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The One Killer Secret To Feeling Comfortable In An Interview
The night before an important interview, I desperately researched all the latest news in the company’s industry. I tried to memorize all the skills the job description outlined and internally recited the finer details on how to operate certain software systems the position required.
On the way to my interview, I pulled up my notes on my phone and tried to cram my brain with everything I wanted to remember like I was going into a pop quiz. In the waiting room, I felt more and more nervous because my mind was just not retaining the finer details of certain programs I was barely familiar with that I desperately wanted to sound knowledgeable about.
The names of competitors and the company’s mission statement and leadership swam around in a blur with the other companies I had researched for older interviews. My expectations for my chances at the job started to tank.
Rear Adm. Joey Tynch, commander, Task Force 73, explains the importance of maritime domain awareness during a media interview for Southeast Asia Cooperation and Training (SEACAT).Dept. of Defense
But then, right at the brink of full-blown panic, I took a breath and thought to myself, Screw it, I’m just going to be honest.
That, my friends, was one of the best interviews I had.
How to win the interview battle
I walked in confident that I’d only talk up the skills I was 100% solid on, that I’d describe my past jobs with truth, and that I wasn’t going to do a tap dance to make it seem like I was someone I’m not. Throwing out my mental checklist of things to say allowed me to focus on my interviewers words, body language, and tone. I was able to have an actual conversation with her, not a stilted one-sided audition.
It seems so simple, it’s almost stupid. But being honest gives you confidence. Simple advice often holds the most truth. Get enough sleep, exercise, and sunshine, and you’ll be healthier and happier; common sense that’s been scientifically proven in recent years in countless studies. Being yourself, the advice heard from grade school on up still holds true.
While I’m all for next-level career advice, negotiation tactics, and arming yourself with the latest interview hack research, you need a solid foundation. And that foundation is simply to be honest. You don’t have to highlight certain shortcomings, but you don’t have to boast over them, you can simply leave them out. And if you don’t know something? Use trick my Army intel taught me. Say “I don’t know the answer to that, but I can follow up with you after.”
The leader of a Chicago-area street gang has been arrested and charged with attempting to aid the ISIS terrorist group, the Department of Justice said Friday.
Jason Brown, also known as "Abdul Ja'Me," allegedly gave $500 on three separate occasions in 2019 to a confidential informant Brown believed would then wire it to an ISIS fighter engaged in combat in Syria. The purported ISIS fighter was actually an undercover law enforcement officer, according to a DoJ news release.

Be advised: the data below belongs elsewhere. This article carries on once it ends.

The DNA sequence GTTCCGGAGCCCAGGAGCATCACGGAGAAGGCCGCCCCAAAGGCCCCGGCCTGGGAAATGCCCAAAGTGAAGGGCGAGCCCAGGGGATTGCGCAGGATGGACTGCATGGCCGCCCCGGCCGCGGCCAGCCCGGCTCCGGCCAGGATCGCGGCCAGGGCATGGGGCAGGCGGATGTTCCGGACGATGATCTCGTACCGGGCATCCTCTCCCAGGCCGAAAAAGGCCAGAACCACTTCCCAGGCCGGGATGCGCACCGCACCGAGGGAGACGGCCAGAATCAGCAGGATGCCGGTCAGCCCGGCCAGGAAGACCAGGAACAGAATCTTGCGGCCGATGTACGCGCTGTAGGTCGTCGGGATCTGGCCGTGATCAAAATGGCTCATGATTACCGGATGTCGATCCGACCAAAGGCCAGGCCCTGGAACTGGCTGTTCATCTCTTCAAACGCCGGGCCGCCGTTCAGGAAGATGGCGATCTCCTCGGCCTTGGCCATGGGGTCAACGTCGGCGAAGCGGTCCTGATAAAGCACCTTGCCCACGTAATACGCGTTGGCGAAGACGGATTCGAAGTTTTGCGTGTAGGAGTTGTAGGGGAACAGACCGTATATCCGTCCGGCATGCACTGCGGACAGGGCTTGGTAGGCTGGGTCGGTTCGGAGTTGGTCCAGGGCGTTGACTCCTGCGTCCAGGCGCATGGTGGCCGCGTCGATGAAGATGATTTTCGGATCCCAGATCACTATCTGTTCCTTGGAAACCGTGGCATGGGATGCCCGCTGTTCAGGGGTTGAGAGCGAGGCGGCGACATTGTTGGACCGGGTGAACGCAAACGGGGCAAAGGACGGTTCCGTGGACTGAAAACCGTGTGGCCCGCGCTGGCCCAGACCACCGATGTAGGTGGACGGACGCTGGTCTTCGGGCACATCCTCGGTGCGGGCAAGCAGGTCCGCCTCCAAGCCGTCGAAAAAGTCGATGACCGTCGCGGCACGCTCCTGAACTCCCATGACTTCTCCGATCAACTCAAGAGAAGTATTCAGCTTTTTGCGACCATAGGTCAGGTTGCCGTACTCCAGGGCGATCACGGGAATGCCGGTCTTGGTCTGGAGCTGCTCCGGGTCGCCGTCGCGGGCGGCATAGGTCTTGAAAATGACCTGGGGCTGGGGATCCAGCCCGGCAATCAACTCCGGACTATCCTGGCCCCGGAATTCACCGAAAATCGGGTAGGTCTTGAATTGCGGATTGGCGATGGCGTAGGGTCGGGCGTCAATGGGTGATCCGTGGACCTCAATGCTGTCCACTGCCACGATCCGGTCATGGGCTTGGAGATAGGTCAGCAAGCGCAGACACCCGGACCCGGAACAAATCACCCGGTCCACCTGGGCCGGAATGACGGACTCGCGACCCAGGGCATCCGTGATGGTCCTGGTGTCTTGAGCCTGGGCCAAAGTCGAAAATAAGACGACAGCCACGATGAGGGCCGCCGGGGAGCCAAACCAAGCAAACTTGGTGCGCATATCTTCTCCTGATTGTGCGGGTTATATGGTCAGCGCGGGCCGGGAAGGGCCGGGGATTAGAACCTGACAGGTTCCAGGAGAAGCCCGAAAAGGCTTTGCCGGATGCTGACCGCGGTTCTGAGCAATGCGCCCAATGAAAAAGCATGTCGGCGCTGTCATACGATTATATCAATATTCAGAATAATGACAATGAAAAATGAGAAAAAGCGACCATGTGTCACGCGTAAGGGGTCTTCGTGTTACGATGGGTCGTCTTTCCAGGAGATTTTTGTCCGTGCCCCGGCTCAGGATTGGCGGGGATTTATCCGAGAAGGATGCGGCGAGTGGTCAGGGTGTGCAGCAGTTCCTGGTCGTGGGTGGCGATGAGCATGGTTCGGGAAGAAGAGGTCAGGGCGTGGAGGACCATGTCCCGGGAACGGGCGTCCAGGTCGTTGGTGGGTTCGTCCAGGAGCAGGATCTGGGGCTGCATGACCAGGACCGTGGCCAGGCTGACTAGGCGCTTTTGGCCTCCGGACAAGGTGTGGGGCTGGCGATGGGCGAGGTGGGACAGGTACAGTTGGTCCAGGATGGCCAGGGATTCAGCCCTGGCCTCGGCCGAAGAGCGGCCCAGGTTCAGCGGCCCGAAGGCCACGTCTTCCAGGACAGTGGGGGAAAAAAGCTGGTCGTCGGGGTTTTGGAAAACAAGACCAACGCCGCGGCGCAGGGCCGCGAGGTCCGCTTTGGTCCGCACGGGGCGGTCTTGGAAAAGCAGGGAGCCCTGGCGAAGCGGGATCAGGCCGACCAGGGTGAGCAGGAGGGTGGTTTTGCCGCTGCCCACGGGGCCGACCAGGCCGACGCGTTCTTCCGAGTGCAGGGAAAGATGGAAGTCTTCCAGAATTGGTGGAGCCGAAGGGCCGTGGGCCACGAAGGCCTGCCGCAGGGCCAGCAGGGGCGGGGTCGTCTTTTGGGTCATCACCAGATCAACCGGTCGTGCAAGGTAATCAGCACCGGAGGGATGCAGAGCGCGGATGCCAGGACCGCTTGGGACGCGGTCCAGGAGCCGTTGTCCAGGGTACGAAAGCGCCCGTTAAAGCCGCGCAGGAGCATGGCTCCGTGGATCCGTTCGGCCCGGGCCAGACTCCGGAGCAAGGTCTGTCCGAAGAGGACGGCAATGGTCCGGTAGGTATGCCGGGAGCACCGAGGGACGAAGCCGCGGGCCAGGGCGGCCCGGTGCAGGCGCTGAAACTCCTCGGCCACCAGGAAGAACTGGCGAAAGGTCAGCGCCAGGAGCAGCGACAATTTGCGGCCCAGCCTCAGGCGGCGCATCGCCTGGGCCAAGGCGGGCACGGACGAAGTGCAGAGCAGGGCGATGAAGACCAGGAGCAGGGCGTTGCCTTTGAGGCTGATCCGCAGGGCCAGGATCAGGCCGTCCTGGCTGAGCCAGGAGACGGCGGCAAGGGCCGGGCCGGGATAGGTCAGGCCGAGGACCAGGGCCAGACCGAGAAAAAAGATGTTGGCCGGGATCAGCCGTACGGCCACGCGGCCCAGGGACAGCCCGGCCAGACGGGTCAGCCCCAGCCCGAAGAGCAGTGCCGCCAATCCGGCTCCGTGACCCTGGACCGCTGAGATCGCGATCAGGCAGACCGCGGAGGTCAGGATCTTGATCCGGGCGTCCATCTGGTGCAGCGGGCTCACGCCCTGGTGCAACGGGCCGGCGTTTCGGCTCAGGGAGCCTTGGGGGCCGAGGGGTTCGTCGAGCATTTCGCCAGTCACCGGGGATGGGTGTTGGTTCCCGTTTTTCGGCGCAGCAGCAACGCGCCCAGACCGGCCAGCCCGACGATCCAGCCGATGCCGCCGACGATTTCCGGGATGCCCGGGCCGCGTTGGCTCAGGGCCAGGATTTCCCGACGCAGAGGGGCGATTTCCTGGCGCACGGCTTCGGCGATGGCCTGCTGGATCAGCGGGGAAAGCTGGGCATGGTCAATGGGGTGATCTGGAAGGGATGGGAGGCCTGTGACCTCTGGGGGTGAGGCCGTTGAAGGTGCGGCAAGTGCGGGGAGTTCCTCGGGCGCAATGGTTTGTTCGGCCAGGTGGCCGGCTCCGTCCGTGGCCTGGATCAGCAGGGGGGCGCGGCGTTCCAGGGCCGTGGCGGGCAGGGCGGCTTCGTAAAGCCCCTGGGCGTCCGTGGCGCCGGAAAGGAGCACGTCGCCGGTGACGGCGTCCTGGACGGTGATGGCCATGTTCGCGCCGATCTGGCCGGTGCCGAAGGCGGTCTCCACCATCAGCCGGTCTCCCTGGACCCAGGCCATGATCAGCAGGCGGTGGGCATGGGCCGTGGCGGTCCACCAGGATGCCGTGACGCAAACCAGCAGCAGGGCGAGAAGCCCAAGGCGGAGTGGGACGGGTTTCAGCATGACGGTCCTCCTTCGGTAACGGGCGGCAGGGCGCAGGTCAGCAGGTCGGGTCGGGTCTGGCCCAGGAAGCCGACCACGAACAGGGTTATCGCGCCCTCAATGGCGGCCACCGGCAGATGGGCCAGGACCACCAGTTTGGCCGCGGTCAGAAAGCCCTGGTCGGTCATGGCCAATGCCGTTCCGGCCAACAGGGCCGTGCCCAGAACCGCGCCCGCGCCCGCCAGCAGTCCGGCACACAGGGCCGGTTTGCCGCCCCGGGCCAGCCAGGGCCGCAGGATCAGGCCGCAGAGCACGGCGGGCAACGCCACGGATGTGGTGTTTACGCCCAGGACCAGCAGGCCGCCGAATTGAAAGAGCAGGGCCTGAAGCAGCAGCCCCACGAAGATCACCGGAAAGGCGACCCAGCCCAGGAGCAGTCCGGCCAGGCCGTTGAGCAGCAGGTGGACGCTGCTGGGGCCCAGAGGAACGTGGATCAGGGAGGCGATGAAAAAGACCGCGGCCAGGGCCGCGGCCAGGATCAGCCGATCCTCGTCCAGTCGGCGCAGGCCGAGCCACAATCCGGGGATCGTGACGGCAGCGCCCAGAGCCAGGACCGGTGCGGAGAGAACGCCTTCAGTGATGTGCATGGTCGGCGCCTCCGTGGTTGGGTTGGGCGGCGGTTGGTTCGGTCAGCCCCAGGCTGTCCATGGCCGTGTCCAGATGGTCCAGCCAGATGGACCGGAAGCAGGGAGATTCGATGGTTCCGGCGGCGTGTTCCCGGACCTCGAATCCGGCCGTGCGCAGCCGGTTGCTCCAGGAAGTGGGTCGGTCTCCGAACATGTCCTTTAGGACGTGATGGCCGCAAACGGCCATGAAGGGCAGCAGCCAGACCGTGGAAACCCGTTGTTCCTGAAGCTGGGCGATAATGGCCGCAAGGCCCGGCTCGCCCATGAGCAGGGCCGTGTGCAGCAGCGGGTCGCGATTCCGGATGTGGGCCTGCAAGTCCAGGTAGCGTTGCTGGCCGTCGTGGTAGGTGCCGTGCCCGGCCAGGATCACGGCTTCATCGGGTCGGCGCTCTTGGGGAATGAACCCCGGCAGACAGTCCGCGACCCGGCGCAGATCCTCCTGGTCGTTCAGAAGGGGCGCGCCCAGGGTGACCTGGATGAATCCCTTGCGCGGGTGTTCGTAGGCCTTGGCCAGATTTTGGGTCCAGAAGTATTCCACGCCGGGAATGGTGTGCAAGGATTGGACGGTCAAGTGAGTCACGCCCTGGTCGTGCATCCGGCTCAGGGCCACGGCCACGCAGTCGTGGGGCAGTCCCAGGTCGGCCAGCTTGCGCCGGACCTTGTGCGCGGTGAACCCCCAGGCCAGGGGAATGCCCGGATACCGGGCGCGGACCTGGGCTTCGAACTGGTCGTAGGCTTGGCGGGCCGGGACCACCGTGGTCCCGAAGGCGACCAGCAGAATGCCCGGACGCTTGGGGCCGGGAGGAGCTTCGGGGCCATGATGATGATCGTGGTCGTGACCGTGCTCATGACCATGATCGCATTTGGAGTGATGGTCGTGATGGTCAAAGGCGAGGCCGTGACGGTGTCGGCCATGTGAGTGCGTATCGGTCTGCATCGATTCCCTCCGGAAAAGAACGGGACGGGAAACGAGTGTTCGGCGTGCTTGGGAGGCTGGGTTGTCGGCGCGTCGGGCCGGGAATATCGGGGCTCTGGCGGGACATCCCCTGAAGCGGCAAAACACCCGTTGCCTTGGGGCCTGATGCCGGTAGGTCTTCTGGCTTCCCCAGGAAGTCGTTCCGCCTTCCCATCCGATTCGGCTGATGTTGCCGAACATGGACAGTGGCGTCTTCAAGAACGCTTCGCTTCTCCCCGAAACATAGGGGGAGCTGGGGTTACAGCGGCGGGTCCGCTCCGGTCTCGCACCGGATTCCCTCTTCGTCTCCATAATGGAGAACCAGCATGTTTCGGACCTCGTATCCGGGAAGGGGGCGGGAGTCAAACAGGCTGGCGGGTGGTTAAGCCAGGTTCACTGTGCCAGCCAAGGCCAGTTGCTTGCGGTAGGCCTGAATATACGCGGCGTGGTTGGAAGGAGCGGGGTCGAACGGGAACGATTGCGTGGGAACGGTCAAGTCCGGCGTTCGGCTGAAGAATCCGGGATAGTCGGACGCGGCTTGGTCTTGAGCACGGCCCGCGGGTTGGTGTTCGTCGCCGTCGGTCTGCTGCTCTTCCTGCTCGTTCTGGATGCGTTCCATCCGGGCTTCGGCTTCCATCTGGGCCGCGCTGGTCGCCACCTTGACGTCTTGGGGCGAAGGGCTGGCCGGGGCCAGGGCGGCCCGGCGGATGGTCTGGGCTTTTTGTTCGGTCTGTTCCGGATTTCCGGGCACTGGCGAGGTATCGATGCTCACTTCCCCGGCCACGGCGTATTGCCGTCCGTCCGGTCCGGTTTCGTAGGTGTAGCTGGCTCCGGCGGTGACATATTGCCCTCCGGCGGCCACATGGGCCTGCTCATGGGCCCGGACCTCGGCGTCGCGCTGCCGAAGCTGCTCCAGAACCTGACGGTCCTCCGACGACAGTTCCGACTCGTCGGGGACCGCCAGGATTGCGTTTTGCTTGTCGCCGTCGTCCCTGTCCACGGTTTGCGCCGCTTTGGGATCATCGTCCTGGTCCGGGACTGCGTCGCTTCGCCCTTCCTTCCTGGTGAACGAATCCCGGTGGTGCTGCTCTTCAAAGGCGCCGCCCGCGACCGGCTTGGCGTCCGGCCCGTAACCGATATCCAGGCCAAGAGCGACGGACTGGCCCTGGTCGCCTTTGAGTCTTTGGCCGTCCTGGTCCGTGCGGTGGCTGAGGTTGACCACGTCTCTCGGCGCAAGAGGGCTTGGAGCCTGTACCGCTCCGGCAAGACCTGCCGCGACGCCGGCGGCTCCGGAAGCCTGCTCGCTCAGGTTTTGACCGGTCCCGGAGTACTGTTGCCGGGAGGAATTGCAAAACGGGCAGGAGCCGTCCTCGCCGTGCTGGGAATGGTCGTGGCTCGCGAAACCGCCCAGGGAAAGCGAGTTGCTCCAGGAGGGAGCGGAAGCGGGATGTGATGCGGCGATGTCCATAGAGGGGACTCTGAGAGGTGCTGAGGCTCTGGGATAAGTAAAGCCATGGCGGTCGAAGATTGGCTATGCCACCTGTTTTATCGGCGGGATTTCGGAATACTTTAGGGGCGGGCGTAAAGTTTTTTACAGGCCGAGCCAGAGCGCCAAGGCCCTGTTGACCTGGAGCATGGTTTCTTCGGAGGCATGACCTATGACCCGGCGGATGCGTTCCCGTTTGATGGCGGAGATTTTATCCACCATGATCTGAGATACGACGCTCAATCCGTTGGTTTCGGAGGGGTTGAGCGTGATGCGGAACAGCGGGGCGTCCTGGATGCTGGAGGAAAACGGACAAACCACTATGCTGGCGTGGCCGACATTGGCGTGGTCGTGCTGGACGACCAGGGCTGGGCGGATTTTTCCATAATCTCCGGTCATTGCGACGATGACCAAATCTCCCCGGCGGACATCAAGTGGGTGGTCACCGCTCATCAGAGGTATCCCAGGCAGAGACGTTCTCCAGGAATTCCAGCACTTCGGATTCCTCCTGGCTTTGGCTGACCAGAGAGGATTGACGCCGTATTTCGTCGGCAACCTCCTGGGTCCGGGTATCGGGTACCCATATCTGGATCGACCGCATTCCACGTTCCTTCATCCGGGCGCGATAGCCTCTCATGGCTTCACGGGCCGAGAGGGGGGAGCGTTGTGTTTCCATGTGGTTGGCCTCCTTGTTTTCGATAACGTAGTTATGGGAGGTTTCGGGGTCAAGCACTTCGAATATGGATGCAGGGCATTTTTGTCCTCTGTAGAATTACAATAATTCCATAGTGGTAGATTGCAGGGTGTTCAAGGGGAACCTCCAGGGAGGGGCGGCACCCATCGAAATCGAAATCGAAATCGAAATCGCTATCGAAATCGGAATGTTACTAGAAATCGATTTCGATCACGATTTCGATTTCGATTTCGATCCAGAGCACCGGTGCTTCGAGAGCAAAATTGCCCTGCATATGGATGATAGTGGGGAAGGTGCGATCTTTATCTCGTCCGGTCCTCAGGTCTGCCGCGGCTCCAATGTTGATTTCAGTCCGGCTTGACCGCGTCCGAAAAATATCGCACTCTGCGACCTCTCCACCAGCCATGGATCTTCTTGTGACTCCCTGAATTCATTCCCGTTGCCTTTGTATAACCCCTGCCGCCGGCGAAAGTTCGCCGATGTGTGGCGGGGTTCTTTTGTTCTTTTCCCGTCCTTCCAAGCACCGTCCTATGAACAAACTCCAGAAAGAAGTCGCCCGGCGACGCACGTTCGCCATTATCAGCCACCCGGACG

My brother earned the Medal of Honor for saving countless lives — but only after he was left for dead
"As I learned while researching a book about John, the SEAL ground commander, Cmdr. Tim Szymanski, had stupidly and with great hubris insisted on insertion being that night."
Editor's Note: The following is an op-ed. The opinions expressed are those of the author, and do not necessarily reflect the views of Task & Purpose.
Air Force Master Sgt. John "Chappy" Chapman is my brother. As one of an elite group, Air Force Combat Control — the deadliest and most badass band of brothers to walk a battlefield — John gave his life on March 4, 2002 for brothers he never knew.
They were the brave men who comprised a Quick Reaction Force (QRF) that had been called in to rescue the SEAL Team 6 team (Mako-30) with whom he had been embedded, which left him behind on Takur Ghar, a desolate mountain in Afghanistan that topped out at over 10,000 feet.
As I learned while researching a book about John, the SEAL ground commander, Cmdr. Tim Szymanski, had stupidly and with great hubris insisted on insertion being that night. After many delays, the mission should and could have been pushed one day, but Szymanski ordered the team to proceed as planned, and Britt "Slab" Slabinski, John's team leader, fell into step after another SEAL team refused the mission.
But the "plan" went even more south when they made the rookie move to insert directly atop the mountain — right into the hands of the bad guys they knew were there.
Sen. Rick Scott is backing a bipartisan bill that would allow service members to essentially sue the United States government for medical malpractice if they are injured in the care of military doctors.
The measure has already passed the House and it has been introduced in the Senate, where Scott says he will sign on as a co-sponsor.
"As a U.S. Senator and member of the Senate Armed Services Committee, taking care of our military members, veterans and their families is my top priority," the Florida Republican said in a statement.
Little girls everywhere will soon have the chance to play with a set of classic little green Army soldiers that actually reflect the presence of women in the armed forces.